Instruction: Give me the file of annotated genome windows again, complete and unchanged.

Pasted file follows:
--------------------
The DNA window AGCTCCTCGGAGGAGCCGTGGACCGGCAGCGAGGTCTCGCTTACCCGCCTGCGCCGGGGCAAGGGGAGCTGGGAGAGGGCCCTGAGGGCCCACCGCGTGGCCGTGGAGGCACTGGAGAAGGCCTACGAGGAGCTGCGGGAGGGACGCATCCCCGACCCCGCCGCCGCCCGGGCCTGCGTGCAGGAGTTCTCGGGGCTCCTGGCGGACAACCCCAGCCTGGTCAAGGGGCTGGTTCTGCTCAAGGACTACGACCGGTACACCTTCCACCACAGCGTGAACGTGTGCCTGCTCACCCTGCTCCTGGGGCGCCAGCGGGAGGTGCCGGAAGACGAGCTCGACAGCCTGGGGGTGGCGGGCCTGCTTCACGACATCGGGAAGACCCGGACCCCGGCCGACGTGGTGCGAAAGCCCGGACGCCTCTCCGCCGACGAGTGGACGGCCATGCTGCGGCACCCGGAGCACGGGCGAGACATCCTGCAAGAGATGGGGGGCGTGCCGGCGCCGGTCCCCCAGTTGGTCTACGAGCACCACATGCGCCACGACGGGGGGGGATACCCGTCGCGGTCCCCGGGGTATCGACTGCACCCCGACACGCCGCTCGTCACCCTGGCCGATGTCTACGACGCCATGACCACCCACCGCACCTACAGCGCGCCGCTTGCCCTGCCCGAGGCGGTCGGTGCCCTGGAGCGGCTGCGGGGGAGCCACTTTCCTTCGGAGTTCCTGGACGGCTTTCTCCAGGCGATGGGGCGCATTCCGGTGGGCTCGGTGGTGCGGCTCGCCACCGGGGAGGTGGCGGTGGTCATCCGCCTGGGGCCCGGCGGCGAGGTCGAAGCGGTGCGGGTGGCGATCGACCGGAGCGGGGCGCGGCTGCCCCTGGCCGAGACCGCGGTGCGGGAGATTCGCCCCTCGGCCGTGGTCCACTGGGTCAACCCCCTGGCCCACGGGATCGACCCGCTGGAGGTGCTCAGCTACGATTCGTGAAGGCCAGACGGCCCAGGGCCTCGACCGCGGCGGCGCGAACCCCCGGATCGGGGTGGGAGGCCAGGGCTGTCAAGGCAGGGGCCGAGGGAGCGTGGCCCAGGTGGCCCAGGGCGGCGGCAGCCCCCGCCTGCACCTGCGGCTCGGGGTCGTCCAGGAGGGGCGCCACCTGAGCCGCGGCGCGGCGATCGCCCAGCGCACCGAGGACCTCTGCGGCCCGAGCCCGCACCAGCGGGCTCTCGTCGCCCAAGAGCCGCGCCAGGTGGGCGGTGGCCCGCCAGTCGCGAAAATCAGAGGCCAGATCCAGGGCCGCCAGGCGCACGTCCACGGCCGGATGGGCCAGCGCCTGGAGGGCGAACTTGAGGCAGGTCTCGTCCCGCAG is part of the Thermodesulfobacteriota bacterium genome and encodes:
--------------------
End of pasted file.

The DNA window AGCTCCTCGGAGGAGCCGTGGACCGGCAGCGAGGTCTCGCTTACCCGCCTGCGCCGGGGCAAGGGGAGCTGGGAGAGGGCCCTGAGGGCCCACCGCGTGGCCGTGGAGGCACTGGAGAAGGCCTACGAGGAGCTGCGGGAGGGACGCATCCCCGACCCCGCCGCCGCCCGGGCCTGCGTGCAGGAGTTCTCGGGGCTCCTGGCGGACAACCCCAGCCTGGTCAAGGGGCTGGTTCTGCTCAAGGACTACGACCGGTACACCTTCCACCACAGCGTGAACGTGTGCCTGCTCACCCTGCTCCTGGGGCGCCAGCGGGAGGTGCCGGAAGACGAGCTCGACAGCCTGGGGGTGGCGGGCCTGCTTCACGACATCGGGAAGACCCGGACCCCGGCCGACGTGGTGCGAAAGCCCGGACGCCTCTCCGCCGACGAGTGGACGGCCATGCTGCGGCACCCGGAGCACGGGCGAGACATCCTGCAAGAGATGGGGGGCGTGCCGGCGCCGGTCCCCCAGTTGGTCTACGAGCACCACATGCGCCACGACGGGGGGGGATACCCGTCGCGGTCCCCGGGGTATCGACTGCACCCCGACACGCCGCTCGTCACCCTGGCCGATGTCTACGACGCCATGACCACCCACCGCACCTACAGCGCGCCGCTTGCCCTGCCCGAGGCGGTCGGTGCCCTGGAGCGGCTGCGGGGGAGCCACTTTCCTTCGGAGTTCCTGGACGGCTTTCTCCAGGCGATGGGGCGCATTCCGGTGGGCTCGGTGGTGCGGCTCGCCACCGGGGAGGTGGCGGTGGTCATCCGCCTGGGGCCCGGCGGCGAGGTCGAAGCGGTGCGGGTGGCGATCGACCGGAGCGGGGCGCGGCTGCCCCTGGCCGAGACCGCGGTGCGGGAGATTCGCCCCTCGGCCGTGGTCCACTGGGTCAACCCCCTGGCCCACGGGATCGACCCGCTGGAGGTGCTCAGCTACGATTCGTGAAGGCCAGACGGCCCAGGGCCTCGACCGCGGCGGCGCGAACCCCCGGATCGGGGTGGGAGGCCAGGGCTGTCAAGGCAGGGGCCGAGGGAGCGTGGCCCAGGTGGCCCAGGGCGGCGGCAGCCCCCGCCTGCACCTGCGGCTCGGGGTCGTCCAGGAGGGGCGCCACCTGAGCCGCGGCGCGGCGATCGCCCAGCGCACCGAGGACCTCTGCGGCCCGAGCCCGCACCAGCGGGCTCTCGTCGCCCAAGAGCCGCGCCAGGTGGGCGGTGGCCCGCCAGTCGCGAAAATCAGAGGCCAGATCCAGGGCCGCCAGGCGCACGTCCACGGCCGGATGGGCCAGCGCCTGGAGGGCGAACTTGAGGCAGGTCTCGTCCCGCAG is part of the Thermodesulfobacteriota bacterium genome and encodes: